Monday, August 03, 2015

Encino Hobo

Used without permission
but with the greatest of appreciation.
Yesterday when I was taking Boo out for a walk I noticed a Ralph's grocery cart left at the curb in a residential street. Ralph's is about a mile away from my house on the corner of Ventura and Havenhurst.   I know Ralph's has a truck that comes through the neighborhood periodically to collect the carts that seem to run away and "get lost" but I don't know how often it comes. 
Since Boo and I walk at least a mile when we stroll, I thought it would be a good idea to push the cart back to the grocery store.  I was out for a walk, the cart needed to be returned, win/win. That is, until I set out on my good deed.
First of all a grocery cart being pushed along a residential street makes more noise than you might think. I was attracting more attention to myself and my dog than my usual walks. The rattle made Boo a little uncomfortable but soon she was doing to her business sniffing around for recent Pee mail, left by the other neighborhood dogs.  This was fine for me since I got to stop every few feet and the cart rattle would stop for a moment.  
Now, although I have lived in this house a couple of decades, I don't know very many neighbors. The houses are set back from the street, mostly gated and other than a couple of show biz friends, I am not that familiar with all my homies. This is not unusual in Los Angeles. In a suburb where there are few sidewalks and no real foot traffic on the streets, you just don't connect too often.  The joke is, you never meet your neighbors until there is an earthquake and we all end up in the front yard in our pajamas.  The last earthquake of any magnitude was back in 1994.  We didn't live in this neighborhood at that time. 
This is not to say it is not a friendly place.  I always say hello to others who might be walking down the street or walking with their dogs.  My neighbors are very friendly, especially the dog owners. I have gotten acquainted with several "regular" dog strollers.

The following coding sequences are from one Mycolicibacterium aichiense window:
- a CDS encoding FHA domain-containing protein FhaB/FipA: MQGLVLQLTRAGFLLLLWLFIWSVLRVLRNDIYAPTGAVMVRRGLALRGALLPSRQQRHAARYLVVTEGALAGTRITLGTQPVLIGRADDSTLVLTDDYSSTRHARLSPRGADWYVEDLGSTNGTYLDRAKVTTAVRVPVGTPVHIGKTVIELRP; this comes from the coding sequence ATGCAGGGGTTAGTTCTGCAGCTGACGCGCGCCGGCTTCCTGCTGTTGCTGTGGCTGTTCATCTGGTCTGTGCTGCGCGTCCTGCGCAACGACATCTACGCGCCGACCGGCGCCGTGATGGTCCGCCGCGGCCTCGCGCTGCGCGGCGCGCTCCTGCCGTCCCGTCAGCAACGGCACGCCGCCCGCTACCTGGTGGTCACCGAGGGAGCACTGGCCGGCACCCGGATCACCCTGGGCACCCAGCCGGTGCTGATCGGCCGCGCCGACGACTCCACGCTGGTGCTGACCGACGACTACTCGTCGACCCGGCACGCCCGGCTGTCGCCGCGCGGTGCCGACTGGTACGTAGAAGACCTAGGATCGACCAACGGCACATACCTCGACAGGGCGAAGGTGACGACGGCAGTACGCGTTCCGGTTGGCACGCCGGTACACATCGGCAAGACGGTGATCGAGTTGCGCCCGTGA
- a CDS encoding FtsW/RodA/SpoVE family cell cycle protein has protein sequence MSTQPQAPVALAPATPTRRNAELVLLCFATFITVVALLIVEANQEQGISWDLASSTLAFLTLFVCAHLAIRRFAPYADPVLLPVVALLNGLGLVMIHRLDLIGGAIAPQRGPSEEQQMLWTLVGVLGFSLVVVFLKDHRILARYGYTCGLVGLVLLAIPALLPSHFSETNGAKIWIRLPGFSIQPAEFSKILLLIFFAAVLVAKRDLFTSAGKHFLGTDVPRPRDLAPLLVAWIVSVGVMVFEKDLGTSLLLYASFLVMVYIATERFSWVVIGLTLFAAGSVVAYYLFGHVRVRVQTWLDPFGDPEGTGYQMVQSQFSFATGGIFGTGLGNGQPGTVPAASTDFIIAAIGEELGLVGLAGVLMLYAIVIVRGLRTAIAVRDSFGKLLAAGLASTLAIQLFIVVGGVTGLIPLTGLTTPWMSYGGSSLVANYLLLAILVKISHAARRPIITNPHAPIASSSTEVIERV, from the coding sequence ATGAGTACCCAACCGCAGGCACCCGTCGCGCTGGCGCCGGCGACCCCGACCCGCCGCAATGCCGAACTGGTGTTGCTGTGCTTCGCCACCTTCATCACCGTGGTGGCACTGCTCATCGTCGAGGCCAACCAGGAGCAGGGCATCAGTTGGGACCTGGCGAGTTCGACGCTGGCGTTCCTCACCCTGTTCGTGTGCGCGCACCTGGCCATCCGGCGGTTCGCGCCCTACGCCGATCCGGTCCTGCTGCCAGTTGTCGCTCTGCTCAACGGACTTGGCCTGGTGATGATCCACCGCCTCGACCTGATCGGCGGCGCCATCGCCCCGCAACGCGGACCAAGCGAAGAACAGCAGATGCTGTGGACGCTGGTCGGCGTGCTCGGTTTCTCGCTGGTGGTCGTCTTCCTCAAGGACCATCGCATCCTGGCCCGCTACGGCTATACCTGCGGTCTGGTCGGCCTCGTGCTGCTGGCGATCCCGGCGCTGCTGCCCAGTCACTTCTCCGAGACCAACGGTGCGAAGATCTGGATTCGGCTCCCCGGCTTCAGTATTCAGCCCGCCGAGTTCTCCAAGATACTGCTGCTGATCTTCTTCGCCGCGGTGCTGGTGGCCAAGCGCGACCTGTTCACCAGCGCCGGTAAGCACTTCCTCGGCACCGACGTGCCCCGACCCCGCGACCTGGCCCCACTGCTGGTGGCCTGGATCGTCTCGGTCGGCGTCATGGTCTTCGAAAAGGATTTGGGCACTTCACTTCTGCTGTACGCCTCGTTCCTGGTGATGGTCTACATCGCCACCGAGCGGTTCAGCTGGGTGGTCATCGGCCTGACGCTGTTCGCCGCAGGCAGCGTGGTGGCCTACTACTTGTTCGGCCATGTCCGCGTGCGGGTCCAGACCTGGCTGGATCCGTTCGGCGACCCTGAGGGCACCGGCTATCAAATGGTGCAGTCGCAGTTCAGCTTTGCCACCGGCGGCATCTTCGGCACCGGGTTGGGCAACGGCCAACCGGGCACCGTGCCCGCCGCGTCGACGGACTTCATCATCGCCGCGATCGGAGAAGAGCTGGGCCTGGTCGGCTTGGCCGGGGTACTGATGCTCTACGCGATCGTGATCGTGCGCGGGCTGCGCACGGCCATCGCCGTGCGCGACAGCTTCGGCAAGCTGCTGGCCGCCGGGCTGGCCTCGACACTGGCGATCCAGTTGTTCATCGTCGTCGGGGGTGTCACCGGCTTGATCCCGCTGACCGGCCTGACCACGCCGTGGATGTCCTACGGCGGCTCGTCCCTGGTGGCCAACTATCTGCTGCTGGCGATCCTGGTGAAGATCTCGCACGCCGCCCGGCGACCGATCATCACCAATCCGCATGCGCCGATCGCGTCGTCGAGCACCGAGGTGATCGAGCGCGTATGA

So I was settling in for a normal neighborhood walk,  the only difference was: this time I was pushing a grocery cart.  In my mind there was nothing to it except I was doing a good deed.  Not so with the people I met.
It took me a few minutes to realize what was happening.  I was in my casual "working in the yard" clothes, with a dog on a leash pushing a grocery cart through a neighborhood where the site of a Tesla silently driving by is not unusual.  Ahead in the street I see a man walking a couple of his dogs.  I have seen him before and our dogs have sniffed each other.  I felt Boo straining on the leash to greet her friends.  But, when the guy focused on me he crossed the street and held his dogs back from approaching.  I said "hi" but he pretended to be preoccupied with settling his dogs and did not greet me back.  I was puzzled by this reaction and the reaction of others I met along the way. Then, I realized, they were not seeing a neighbor walking a dog, I was a homeless man trolling the area. There are people who come through the neighborhood on trash day collecting the recyclables from the containers ready for pick up. My neighbors saw nothing but the grocery cart and assumed I was one of those people. 
I smiled to myself because I knew all would have stopped for a moment of politeness if they knew I was one of the neighbors.  I continued the experiment as I encountered several others out walking that evening.   Part of the time Boo and I walked down the very busy sidewalk of Ventura Blvd. In that setting it was easy to cast me in the roll of homeless bum.  No one was rude, they just treated me and Boo like we were invisible.  
The closer I got to the market the more visible I became to people.  At one point I knew people were now seeing me as a man returning the cart after placing groceries in the car, not a man pushing the cart down a street. I even got a "thank you"  from one of the Ralph's employees who was gathering carts from the parking lot.   He had no idea I had rescued that cart from the neighborhood a mile away, but I graciously accepted his thanks.  
After the cart was in its rightful place, Boo and I continued on our walk. 
Stolling back through the neighborhood it was as if I suddenly was lit up.  People were waving, asking if my dog was friendly and passing the evening in kindness.  What a difference a simple cart makes.  In our prejudgement of those around us that cart is the difference between an home owner and a hobo. 
I don't know why we have become a nation of judgmental people.  Who is to say the next guy you see pushing a grocery cart down the street isn't just a neighbor trying to do a good deed? Could even be me and my dog Boo. 
As you were,

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